Important: Chrome will be removing support for Chrome Apps on Windows, Mac, and Linux. Chrome OS will continue to support Chrome Apps. Additionally, Chrome and the Web Store will continue to support extensions on all platforms. Read the announcement and learn more about migrating your app.

Kiosk Apps

Kiosk Apps are Chrome Apps that are designed to always run fullscreen using Single App Kiosk Mode on Chrome OS and do not allow the user to exit the app. They're great for a purpose-built Chrome device, such as a guest registration desk, a library catalog station, or a point-of-sale system in a store.

A Kiosk App can be launched manually or set to automatically launch when the device boots up. You can use a Chrome device as a kiosk by turning on Single App Kiosk mode manually for each device, or across multiple devices using the Chrome management console.

How they look

Once the Kiosk App starts, the user experience is dedicated to the tasks defined by the app. The app does not look like the traditional Chrome browser: there is no window frame, no Omnibox (address bar), no tab strip, and no other browser interface elements. So as a developer, every pixel of the screen is yours to use as you wish.

How they behave

When a Kiosk App is configured to run on Chrome OS using Single App Kiosk Mode, the user has no control over the app’s lifecycle. The user cannot exit the app or switch to another task. However, as an app developer, you can offer a "logout" or "exit" button within the app to close all its windows, which terminates the session and returns the user to the login screen.

Single App Kiosk Mode optimizes bandwidth use and speed by downloading and installing the app so it can launch each time without installation delays. Each time a Kiosk App launches, the system checks for updates in the Chrome Web Store to ensure that the latest app version is installed, unless the app is set to be enabled offline. Thereafter, the system checks for updates every five hours and installs the update if available. If the device is offline, the update is rescheduled to a later time when the app is back online.

Any data the app stores using the FileSystem API persists across executions of the app, allowing you to download and cache any assets your app may need while offline. As a developer, you need to ensure that user data is stored locally while offline, then synced to your data server once online (see Offline First).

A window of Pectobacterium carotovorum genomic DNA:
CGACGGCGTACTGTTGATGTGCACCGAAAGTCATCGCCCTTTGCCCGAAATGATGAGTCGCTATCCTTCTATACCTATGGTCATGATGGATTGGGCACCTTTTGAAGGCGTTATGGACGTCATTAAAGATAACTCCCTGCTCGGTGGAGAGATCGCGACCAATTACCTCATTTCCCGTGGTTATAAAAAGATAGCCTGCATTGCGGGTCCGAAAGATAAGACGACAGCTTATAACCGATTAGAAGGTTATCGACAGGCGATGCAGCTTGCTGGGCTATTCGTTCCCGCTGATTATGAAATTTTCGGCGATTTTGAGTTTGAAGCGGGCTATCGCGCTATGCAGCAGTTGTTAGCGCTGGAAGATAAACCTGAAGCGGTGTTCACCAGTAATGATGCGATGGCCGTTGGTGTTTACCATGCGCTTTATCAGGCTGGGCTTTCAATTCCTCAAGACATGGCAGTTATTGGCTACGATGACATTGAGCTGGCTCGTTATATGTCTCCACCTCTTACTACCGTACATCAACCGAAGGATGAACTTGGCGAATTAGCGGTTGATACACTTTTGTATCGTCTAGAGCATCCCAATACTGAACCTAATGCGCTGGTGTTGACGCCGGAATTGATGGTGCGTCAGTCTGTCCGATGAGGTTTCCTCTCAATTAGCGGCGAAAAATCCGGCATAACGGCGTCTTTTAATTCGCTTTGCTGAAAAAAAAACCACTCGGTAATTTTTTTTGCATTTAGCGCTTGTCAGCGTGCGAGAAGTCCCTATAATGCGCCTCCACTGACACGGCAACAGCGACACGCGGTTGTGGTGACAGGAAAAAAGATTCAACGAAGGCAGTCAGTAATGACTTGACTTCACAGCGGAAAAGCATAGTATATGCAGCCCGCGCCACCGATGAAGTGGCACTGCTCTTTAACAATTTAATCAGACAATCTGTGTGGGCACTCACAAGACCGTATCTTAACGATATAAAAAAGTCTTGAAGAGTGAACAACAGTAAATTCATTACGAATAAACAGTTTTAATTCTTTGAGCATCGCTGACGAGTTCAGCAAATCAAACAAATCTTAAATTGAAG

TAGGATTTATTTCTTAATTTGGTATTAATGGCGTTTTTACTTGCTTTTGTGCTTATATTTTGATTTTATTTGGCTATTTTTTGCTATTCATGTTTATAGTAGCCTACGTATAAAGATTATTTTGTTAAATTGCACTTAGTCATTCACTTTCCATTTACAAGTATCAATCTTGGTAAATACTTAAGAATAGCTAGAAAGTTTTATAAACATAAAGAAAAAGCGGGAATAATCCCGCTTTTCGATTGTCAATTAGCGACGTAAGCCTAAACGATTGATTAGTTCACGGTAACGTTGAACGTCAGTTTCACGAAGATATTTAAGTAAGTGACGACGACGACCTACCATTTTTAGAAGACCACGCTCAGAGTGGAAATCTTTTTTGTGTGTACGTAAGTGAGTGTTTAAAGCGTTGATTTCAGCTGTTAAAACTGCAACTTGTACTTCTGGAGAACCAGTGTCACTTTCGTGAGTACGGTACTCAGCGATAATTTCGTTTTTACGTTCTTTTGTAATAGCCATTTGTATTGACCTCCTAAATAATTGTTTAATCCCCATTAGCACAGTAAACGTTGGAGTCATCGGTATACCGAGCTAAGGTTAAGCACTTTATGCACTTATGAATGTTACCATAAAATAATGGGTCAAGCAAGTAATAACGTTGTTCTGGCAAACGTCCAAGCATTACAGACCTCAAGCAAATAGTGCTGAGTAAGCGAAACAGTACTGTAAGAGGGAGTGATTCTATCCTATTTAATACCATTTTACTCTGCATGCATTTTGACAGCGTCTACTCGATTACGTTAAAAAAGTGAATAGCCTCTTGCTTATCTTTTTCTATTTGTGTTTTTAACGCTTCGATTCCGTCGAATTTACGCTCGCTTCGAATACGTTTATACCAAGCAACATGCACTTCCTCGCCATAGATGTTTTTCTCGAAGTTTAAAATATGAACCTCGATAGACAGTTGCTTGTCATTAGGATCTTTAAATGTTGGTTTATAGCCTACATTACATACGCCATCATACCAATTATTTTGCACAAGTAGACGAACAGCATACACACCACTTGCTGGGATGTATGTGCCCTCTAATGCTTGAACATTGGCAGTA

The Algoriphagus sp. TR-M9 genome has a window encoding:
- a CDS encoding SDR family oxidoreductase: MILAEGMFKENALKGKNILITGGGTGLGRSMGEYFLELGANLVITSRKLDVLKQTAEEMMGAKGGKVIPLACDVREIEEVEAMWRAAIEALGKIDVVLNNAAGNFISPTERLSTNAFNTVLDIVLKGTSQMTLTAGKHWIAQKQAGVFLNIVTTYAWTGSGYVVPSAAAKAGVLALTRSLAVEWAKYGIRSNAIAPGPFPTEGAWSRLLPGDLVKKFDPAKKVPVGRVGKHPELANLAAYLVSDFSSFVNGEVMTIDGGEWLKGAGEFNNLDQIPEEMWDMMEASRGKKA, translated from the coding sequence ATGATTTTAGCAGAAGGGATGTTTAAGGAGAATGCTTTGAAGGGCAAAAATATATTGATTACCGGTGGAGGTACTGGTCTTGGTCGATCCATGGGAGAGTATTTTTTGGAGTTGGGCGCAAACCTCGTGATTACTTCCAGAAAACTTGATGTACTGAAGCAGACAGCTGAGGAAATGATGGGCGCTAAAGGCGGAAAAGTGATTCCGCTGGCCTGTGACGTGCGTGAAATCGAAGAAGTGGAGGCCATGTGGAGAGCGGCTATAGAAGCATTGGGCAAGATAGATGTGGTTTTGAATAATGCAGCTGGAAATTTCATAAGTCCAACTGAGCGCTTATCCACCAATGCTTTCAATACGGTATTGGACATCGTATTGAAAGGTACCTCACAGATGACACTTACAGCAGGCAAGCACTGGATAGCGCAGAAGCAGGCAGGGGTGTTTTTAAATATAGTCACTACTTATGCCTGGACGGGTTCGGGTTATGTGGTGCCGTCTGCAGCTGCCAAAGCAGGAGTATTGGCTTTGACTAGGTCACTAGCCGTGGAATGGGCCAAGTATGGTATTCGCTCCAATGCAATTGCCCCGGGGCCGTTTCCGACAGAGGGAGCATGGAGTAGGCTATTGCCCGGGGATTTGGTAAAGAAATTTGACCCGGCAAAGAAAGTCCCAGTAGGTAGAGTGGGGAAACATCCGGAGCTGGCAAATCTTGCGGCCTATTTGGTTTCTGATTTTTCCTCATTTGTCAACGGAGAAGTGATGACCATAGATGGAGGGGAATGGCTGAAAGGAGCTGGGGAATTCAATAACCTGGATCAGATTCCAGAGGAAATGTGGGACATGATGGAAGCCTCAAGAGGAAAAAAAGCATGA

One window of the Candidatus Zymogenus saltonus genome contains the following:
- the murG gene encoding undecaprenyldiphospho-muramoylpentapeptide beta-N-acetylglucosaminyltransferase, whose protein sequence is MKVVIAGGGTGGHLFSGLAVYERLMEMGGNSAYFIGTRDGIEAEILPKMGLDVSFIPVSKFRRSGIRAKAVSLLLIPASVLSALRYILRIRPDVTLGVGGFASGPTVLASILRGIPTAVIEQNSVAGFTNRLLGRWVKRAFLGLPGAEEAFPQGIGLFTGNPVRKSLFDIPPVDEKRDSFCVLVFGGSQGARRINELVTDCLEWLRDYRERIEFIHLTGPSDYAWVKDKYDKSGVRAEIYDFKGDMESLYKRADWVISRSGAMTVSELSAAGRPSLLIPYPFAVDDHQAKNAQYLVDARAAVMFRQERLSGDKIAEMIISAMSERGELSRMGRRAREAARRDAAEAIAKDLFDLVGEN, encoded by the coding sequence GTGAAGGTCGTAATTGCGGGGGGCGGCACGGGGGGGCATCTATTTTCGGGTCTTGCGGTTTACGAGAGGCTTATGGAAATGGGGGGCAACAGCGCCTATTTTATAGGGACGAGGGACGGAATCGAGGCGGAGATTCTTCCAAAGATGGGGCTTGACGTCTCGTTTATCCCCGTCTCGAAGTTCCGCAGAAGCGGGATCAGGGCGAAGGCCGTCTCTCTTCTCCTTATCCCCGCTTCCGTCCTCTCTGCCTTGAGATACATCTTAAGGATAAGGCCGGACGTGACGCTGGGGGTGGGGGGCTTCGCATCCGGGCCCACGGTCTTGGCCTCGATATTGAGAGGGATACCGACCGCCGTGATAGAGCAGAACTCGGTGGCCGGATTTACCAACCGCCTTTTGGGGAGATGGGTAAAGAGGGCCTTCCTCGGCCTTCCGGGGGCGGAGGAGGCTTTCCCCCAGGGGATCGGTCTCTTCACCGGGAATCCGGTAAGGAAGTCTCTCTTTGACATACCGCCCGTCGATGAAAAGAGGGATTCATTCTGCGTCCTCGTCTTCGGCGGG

Once the app is installed, it is available to anyone who walks up to the Chrome OS device. There is no need for users to log in before using Single App Kiosk Mode.

How to develop a Kiosk App

If you know how to build a Chrome App, then you know how to build a Kiosk App because they use the same app architecture. All you have to do is set "kiosk_enabled" to true in your app’s manifest file. Your app can then run in either a regular session or Single App Kiosk Mode. If you want your app to run in Single App Kiosk Mode only, then also set "kiosk_only" to true. This prevents the app from being launched in a regular session. For example:

{
  "app" : {
    "background" : {
      "scripts" : ["background.js"]
    }
  },
  "manifest_version" : 2,
  "name" : "My Kiosk App",
  "version" : "1.0",
  ...

  // Set as Kiosk App
  "kiosk_enabled" : true,
  "kiosk_only" : true
}

To determine whether the app is being run in a regular session or Single App Kiosk Mode, you can inspect the isKioskSession boolean that's included in the launchData object from the app.runtime.onLaunched event.

If you want to monetize your app, your app must handle all payment logic. You cannot monetize a Kiosk App through the Chrome web store payment flow.

Sample apps